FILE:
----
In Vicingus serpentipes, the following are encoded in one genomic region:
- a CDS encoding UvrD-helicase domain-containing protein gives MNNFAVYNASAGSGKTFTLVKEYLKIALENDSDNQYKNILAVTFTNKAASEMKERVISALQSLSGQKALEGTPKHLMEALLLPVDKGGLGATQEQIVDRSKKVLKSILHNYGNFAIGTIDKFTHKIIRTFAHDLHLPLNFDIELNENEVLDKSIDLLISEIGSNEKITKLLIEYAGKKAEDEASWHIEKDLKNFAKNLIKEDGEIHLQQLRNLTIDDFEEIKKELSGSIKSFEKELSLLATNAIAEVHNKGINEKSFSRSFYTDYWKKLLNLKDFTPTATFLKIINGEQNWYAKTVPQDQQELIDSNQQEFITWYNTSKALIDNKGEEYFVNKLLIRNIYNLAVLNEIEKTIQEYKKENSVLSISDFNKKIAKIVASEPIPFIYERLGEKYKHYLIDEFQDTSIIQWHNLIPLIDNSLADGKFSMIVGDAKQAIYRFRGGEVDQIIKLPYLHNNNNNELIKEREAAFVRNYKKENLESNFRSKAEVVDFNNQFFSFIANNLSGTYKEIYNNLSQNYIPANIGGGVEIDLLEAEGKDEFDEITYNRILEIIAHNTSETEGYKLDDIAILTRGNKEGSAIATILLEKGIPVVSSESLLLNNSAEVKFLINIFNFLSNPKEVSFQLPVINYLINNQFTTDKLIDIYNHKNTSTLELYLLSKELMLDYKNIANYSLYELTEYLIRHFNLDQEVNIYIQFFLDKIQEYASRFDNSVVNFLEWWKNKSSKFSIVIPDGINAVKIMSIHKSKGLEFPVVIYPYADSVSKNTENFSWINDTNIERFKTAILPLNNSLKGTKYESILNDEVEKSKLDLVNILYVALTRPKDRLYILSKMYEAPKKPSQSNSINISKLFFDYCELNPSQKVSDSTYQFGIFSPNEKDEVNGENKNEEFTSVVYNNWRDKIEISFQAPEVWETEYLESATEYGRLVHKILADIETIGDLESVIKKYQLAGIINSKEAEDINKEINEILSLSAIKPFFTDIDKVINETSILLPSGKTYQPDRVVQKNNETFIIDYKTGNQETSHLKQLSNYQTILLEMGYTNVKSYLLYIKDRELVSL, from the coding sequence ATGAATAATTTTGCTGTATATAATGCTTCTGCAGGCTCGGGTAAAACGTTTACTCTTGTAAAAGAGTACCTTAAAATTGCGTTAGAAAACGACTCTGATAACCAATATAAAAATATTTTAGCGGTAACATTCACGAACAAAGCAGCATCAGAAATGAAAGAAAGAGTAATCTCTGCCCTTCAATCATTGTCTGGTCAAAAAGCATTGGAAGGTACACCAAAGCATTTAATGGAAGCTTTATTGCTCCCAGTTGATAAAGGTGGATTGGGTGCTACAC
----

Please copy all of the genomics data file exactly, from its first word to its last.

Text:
In Vicingus serpentipes, the following are encoded in one genomic region:
- a CDS encoding UvrD-helicase domain-containing protein gives MNNFAVYNASAGSGKTFTLVKEYLKIALENDSDNQYKNILAVTFTNKAASEMKERVISALQSLSGQKALEGTPKHLMEALLLPVDKGGLGATQEQIVDRSKKVLKSILHNYGNFAIGTIDKFTHKIIRTFAHDLHLPLNFDIELNENEVLDKSIDLLISEIGSNEKITKLLIEYAGKKAEDEASWHIEKDLKNFAKNLIKEDGEIHLQQLRNLTIDDFEEIKKELSGSIKSFEKELSLLATNAIAEVHNKGINEKSFSRSFYTDYWKKLLNLKDFTPTATFLKIINGEQNWYAKTVPQDQQELIDSNQQEFITWYNTSKALIDNKGEEYFVNKLLIRNIYNLAVLNEIEKTIQEYKKENSVLSISDFNKKIAKIVASEPIPFIYERLGEKYKHYLIDEFQDTSIIQWHNLIPLIDNSLADGKFSMIVGDAKQAIYRFRGGEVDQIIKLPYLHNNNNNELIKEREAAFVRNYKKENLESNFRSKAEVVDFNNQFFSFIANNLSGTYKEIYNNLSQNYIPANIGGGVEIDLLEAEGKDEFDEITYNRILEIIAHNTSETEGYKLDDIAILTRGNKEGSAIATILLEKGIPVVSSESLLLNNSAEVKFLINIFNFLSNPKEVSFQLPVINYLINNQFTTDKLIDIYNHKNTSTLELYLLSKELMLDYKNIANYSLYELTEYLIRHFNLDQEVNIYIQFFLDKIQEYASRFDNSVVNFLEWWKNKSSKFSIVIPDGINAVKIMSIHKSKGLEFPVVIYPYADSVSKNTENFSWINDTNIERFKTAILPLNNSLKGTKYESILNDEVEKSKLDLVNILYVALTRPKDRLYILSKMYEAPKKPSQSNSINISKLFFDYCELNPSQKVSDSTYQFGIFSPNEKDEVNGENKNEEFTSVVYNNWRDKIEISFQAPEVWETEYLESATEYGRLVHKILADIETIGDLESVIKKYQLAGIINSKEAEDINKEINEILSLSAIKPFFTDIDKVINETSILLPSGKTYQPDRVVQKNNETFIIDYKTGNQETSHLKQLSNYQTILLEMGYTNVKSYLLYIKDRELVSL, from the coding sequence ATGAATAATTTTGCTGTATATAATGCTTCTGCAGGCTCGGGTAAAACGTTTACTCTTGTAAAAGAGTACCTTAAAATTGCGTTAGAAAACGACTCTGATAACCAATATAAAAATATTTTAGCGGTAACATTCACGAACAAAGCAGCATCAGAAATGAAAGAAAGAGTAATCTCTGCCCTTCAATCATTGTCTGGTCAAAAAGCATTGGAAGGTACACCAAAGCATTTAATGGAAGCTTTATTGCTCCCAGTTGATAAAGGTGGATTGGGTGCTACAC